Tuesday, October 16, 2012

Here's the Deal

Where's Virelle been? Learning to live with loss. I took some time off from my blog to deal with losing both our parents this spring, whose deaths made the family loss count at 9 for the past several years. Devastating, yes, but real life. Didn't have any extra words in my heart to share. Since that time, my amazing older brother Roger has been diagnosed with a very deadly brain cancer, and for some strange reason, I need to blog about it. To share it with you. So hear goes.

He'd had some small symptoms while visiting with us, just the annoying little memory losses we all experience from time to time in our senior years. Most of us joke about them, but he did not. In stead, he called his doctor who suggested a CT scan and an MRI when he arrived home in Omaha. Call it God. The tests showed a stage 4 glioblastoma, pretty much a death sentence. Roger is only 71 and remarkably strong and healthy. This was a game changer for us all.

"Lord, I'm not ready to lose my brother," I cried in my kitchen. "You have to rescue him. He still doesn't know You, and that's my heart's biggest desire. What are you going to do about this?" Three days later I mopped up my tears and formed a prayer team, "Roger's loop." Some of these folks pray like pit bulls. I love that about them. Others are new to prayer, some are not even sure God exists. But most people, when you ask them to pray even for your sick dog, will at least try. I knew they would. And God was listening. He always is. My prayer was two fold: "Lord, please bring Roger face to face with you now. Help him believe. And give Roger a story in this cancer that is all about you. Something only You could have done." And I watched and waited. Still am.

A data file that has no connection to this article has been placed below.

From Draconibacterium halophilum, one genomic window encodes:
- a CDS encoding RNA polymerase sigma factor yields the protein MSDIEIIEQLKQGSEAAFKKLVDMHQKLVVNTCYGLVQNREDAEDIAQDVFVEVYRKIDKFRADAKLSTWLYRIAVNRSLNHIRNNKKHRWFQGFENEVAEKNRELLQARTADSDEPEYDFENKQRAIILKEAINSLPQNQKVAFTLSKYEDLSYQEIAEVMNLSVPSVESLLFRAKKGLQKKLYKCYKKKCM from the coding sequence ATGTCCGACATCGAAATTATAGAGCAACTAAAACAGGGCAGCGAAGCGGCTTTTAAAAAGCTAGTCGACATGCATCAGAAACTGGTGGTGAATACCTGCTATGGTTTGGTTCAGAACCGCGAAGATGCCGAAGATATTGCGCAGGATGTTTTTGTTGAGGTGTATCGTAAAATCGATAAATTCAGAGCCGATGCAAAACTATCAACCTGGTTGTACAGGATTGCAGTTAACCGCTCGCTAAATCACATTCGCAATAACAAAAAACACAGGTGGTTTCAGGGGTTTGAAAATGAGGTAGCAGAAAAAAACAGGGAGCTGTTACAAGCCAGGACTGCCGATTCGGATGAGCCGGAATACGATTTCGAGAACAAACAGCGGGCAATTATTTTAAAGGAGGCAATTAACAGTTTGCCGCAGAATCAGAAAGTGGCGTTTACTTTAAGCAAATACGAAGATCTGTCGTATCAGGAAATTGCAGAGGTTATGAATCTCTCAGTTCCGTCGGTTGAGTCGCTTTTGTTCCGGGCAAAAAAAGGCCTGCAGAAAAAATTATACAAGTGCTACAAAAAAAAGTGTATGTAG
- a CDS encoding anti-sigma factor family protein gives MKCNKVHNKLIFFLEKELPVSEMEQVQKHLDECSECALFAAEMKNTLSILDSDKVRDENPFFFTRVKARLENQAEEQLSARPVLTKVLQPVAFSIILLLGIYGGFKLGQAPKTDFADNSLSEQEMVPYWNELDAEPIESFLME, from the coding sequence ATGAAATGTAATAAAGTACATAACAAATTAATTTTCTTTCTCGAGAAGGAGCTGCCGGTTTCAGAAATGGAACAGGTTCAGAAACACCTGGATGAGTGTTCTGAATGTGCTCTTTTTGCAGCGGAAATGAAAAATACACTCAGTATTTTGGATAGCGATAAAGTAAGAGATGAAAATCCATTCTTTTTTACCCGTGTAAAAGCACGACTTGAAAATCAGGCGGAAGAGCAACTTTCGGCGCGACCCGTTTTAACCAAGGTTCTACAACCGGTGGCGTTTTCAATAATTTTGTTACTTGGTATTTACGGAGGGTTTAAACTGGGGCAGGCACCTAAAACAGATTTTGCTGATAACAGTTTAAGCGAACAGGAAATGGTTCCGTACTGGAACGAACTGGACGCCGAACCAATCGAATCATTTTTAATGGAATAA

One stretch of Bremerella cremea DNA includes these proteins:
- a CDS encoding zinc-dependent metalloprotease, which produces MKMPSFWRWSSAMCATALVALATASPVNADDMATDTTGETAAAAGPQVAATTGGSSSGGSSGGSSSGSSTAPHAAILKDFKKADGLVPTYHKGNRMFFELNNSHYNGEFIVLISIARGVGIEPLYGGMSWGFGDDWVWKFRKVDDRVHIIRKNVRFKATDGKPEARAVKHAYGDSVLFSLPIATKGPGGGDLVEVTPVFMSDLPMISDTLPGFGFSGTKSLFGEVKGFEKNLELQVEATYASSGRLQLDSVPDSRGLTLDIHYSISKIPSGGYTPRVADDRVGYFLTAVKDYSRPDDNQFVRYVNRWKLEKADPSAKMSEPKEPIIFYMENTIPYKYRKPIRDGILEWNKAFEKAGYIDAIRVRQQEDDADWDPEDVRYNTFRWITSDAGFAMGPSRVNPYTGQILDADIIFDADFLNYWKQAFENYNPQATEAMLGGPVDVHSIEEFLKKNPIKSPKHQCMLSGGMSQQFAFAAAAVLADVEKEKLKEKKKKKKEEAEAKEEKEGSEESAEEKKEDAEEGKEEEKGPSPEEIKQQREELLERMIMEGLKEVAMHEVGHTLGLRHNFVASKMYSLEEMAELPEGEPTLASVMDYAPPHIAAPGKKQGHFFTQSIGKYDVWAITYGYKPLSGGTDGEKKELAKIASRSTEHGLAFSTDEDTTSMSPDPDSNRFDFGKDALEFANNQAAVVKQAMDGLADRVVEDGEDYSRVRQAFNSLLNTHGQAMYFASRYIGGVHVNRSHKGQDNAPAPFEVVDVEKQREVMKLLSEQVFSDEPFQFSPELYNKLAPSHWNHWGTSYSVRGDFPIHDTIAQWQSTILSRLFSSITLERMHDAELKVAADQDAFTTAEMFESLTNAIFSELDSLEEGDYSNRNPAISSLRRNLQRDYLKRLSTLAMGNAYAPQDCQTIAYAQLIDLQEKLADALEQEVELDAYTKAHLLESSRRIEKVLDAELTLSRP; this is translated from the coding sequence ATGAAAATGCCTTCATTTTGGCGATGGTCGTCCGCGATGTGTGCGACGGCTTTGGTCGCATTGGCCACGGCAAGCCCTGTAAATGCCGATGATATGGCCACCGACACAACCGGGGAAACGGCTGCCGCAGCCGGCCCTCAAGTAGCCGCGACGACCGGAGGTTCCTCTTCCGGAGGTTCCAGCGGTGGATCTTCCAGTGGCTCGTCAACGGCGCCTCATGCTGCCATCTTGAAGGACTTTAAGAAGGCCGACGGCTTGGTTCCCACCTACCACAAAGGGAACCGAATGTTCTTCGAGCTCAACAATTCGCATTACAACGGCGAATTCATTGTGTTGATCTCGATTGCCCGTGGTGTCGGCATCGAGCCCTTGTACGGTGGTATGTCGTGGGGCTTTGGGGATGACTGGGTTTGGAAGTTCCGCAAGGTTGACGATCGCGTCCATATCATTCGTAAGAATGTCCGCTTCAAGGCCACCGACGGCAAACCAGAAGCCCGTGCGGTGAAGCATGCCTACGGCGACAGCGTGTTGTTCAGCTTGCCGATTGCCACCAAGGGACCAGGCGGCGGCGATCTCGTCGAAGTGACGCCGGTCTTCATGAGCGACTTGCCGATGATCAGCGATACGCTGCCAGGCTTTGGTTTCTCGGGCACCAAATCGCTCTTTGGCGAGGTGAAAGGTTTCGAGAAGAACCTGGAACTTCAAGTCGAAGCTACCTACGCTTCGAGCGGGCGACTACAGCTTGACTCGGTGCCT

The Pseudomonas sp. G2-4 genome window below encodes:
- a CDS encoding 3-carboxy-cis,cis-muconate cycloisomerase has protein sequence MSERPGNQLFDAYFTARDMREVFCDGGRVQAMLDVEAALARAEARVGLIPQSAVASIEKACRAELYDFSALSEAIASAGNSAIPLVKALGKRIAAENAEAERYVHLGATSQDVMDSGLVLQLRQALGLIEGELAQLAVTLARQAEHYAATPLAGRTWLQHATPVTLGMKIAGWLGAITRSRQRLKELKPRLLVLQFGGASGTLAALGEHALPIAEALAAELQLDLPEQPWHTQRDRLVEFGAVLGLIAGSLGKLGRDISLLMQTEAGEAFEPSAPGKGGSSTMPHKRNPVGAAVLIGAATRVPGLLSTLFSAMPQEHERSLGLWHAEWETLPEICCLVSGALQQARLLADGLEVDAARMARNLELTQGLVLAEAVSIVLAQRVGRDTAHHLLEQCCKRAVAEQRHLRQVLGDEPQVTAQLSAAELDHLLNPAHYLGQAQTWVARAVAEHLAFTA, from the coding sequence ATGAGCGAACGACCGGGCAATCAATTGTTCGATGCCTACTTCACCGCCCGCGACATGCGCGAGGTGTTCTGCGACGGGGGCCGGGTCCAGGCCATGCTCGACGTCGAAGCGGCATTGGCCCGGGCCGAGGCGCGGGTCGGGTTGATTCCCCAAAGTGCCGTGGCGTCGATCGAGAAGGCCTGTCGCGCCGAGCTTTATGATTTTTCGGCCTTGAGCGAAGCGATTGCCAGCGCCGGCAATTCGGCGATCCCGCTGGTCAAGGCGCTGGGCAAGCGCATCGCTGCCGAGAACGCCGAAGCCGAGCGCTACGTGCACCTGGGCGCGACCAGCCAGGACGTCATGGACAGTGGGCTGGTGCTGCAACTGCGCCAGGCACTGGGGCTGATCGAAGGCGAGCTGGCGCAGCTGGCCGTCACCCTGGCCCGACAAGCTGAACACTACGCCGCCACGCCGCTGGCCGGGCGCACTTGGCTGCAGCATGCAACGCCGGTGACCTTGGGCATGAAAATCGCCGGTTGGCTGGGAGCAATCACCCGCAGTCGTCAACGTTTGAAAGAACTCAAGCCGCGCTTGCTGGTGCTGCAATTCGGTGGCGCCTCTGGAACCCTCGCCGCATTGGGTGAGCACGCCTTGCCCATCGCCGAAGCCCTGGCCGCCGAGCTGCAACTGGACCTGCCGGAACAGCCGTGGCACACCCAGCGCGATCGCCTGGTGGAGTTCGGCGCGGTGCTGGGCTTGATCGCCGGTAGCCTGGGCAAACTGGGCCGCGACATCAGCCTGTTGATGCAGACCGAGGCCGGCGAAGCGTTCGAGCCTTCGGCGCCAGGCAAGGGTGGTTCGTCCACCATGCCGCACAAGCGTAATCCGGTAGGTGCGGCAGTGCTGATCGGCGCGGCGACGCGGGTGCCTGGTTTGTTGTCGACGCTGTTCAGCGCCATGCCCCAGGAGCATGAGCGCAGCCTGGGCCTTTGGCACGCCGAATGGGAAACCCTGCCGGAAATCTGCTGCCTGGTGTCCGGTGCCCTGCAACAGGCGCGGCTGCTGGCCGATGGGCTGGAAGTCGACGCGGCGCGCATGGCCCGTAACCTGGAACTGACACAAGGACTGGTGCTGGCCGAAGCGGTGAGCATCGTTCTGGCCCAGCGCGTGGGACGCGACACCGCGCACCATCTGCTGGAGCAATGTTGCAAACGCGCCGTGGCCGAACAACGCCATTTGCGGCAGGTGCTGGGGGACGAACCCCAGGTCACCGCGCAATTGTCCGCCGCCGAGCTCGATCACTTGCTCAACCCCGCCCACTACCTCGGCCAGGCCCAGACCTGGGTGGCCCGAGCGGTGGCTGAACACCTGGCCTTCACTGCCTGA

In the meantime, my dear husband Steve put me on a plane to be with Roger during his first brain biopsy, a life-threatening situation all by itself. His wonderful step son, Bill, was there doing all the real logistics. I just wanted to be with my brother. Actually, half the world wanted to be with him, too. He is loved by so many. And it was a week I'll never forget. Roger, my big strong "I can handle it" brother, suddenly knew real weakness, perplexity, something totally out of his plans. He became among the bravest people I've ever known facing brain surgery like that. Most of us would be crying out for help, or blaming Heaven. Roger is stoic in his acceptance of life. Only four years ago he returned from a business trip to find his beloved wife Nancy on the bathroom floor, dead from an aortic dissection. His heartbreak has been indescribable and has fostered years of insightful writing in his Apogee newsletter. Look it up.

Now I'm learning about life in a new way. "Sorrowful, yet always rejoicing." I'm God's child, his heartbroken daughter, looking to her Heaven Father for yet another miracle of grace in His bag. Another like the one he gave Steve's dear sister Sue who lived healthy, beautiful eight years after extensive surgery for pancreatic cancer. No one lives after that, but Sue did. And God gave the miracle. "One more, Lord! Please, one more!"

I wait, trusting God more for His perfect will every day. It may not be my idea of perfect, but if it's His, I know that's good. It's the best possible outcome. I believe it.

Will you believe with me? Will you pray for Roger, too? I thank you. May you find the real God I know, perfect in His plans, but always listening for His children's cries.

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